The Postman charts a route through Canada's history of racial tensions
Play takes audiences on a tour of Toronto's first black postman's route
The Postman winds its way through the avenues of Toronto's Harbord Village neighbourhood, taking the audience along the route of the city's first black postman. The man at the centre of the play (which was commissioned for the Pan Am Games in Toronto) took a much more monumental journey – Albert Jackson was born into the nineteenth-century world of American slavery and, as a child at his mother's side, embarked on a hair-raising escape to Ontario.
You could argue that the aspect of Jackson's life captured by the play's title – his application to be a Toronto mail carrier in 1882, the ensuing backlash from his postal colleagues that almost prevented his career from beginning, and braving the storm to become a successful postman – is not the most interesting period of his life. We can't forget Jackson's childhood journey along the Underground Railroad, and the fact that he arrived in Ontario as part of the largest family to have made the flight. Postman director David Ferry has incorporated all of this into the narrative.
The story of Albert Jackson also highlights a wealth of details from Toronto's past that don't sit easily in the city's memory, which is perhaps why he is not a household name. At the end of the nineteenth century, it was unsurprising that white postal workers would simply refuse to accept the idea that a black man would be joining their ranks. But Jackson also had supporters, from the postmaster who appealed to John A. Macdonald to intervene on Jackson's behalf (which Macdonald did), to the assertive middle-class black community who used their voices to win Jackson his postal route. During Jackson's tenure, the race-relations climate in the city changed enough that he was able to keep his job for decades, amassing enough money and property along the way that he died a relatively affluent man.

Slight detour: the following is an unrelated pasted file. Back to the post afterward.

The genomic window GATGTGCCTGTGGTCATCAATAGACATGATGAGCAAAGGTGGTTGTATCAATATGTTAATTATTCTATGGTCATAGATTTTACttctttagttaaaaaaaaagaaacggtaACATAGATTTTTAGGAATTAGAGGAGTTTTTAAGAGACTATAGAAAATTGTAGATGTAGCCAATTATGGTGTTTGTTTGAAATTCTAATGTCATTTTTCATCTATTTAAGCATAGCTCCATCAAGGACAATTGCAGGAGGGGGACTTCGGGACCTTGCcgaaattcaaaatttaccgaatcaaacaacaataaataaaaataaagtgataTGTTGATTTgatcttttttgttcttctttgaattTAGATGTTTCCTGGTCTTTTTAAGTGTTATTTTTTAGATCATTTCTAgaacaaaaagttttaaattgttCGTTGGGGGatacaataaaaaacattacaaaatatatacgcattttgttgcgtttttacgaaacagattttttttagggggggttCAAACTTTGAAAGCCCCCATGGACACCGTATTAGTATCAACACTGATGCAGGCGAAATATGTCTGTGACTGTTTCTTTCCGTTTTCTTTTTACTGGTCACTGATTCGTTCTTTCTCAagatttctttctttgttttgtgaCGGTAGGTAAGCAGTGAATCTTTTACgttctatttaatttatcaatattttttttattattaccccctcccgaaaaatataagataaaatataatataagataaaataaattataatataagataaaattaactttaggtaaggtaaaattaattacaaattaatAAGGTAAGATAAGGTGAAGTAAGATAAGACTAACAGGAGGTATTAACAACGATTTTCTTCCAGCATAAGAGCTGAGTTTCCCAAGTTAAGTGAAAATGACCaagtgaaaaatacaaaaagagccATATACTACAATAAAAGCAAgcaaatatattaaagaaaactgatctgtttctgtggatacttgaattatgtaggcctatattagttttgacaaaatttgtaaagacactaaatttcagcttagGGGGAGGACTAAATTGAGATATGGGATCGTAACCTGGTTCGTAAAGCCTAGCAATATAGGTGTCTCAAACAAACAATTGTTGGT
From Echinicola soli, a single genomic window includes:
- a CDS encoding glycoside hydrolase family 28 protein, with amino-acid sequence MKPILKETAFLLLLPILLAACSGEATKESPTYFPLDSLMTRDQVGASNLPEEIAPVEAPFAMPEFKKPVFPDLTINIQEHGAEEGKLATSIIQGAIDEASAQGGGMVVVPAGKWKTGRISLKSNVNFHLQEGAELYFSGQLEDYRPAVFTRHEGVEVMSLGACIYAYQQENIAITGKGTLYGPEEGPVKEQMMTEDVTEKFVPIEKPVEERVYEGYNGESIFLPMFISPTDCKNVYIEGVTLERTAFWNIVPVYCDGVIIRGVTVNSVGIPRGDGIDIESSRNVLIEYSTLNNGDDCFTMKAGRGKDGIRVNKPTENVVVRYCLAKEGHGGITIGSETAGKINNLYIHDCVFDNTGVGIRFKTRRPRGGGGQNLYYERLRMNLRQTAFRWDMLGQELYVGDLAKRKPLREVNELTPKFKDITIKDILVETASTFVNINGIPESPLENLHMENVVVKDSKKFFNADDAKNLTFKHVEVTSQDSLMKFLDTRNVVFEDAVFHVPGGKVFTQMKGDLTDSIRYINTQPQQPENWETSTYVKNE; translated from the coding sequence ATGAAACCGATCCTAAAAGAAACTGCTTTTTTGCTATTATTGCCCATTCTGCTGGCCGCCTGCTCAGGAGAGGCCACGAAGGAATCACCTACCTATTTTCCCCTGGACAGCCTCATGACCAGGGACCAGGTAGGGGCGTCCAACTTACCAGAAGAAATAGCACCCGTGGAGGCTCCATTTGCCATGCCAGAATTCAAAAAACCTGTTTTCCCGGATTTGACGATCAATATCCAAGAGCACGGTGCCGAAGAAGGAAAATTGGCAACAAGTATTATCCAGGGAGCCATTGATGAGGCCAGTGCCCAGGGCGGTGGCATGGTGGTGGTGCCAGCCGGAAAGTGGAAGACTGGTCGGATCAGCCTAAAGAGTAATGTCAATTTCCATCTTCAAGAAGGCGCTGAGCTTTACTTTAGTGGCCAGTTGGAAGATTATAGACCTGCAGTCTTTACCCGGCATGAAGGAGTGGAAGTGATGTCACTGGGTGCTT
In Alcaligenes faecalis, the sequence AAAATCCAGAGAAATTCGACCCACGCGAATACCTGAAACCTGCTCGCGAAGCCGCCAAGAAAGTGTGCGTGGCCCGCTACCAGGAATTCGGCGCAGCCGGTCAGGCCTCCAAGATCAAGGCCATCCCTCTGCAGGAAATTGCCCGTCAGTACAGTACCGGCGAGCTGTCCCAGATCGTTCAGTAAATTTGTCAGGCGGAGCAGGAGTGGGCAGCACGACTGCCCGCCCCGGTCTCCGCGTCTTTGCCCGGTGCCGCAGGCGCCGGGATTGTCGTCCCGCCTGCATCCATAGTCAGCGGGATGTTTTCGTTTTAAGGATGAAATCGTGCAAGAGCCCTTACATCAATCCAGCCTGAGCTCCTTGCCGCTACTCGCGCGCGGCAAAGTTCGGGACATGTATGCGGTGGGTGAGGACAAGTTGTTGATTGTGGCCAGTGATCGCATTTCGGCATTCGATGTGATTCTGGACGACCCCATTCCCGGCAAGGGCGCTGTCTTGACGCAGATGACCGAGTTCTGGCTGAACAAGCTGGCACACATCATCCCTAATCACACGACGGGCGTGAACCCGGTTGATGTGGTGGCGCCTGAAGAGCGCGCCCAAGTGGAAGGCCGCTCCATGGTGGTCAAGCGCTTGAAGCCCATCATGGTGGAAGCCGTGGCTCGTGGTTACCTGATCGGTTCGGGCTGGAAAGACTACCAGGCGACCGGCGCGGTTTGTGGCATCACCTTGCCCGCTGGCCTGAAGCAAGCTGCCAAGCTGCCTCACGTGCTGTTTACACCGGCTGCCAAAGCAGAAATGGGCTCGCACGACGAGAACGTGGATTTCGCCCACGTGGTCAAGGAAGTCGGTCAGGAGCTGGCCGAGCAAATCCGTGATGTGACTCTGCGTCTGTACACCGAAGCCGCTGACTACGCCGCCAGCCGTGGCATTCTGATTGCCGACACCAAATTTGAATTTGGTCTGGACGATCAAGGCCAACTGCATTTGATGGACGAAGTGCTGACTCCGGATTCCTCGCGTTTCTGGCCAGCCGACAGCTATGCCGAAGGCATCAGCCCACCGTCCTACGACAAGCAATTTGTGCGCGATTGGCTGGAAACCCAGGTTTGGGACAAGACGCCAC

The Postman recalls the era by enlisting the help of over a dozen front stoops and sidewalks of the actual houses to which Jackson delivered the mail. Musicians traverse the route along with actors and playgoers, creating an atmospheric effect something akin to time travel. Even outside the play, Jackson's memory lives on. Patrons standing outside Harbord Fish & Chips only have to look to their left to see the laneway named for Toronto's first black postman.
The Postman presented by Appledore Productions and commissioned by Panamania presented by CIBC will be staged in the Annex neighbourhood of Toronto (ticketholders will receive location information) on July 25 at 7pm, July 26 at 2pm, 6:30pm. $13 plus service fees from http://thepostmanwalks.bpt.me/
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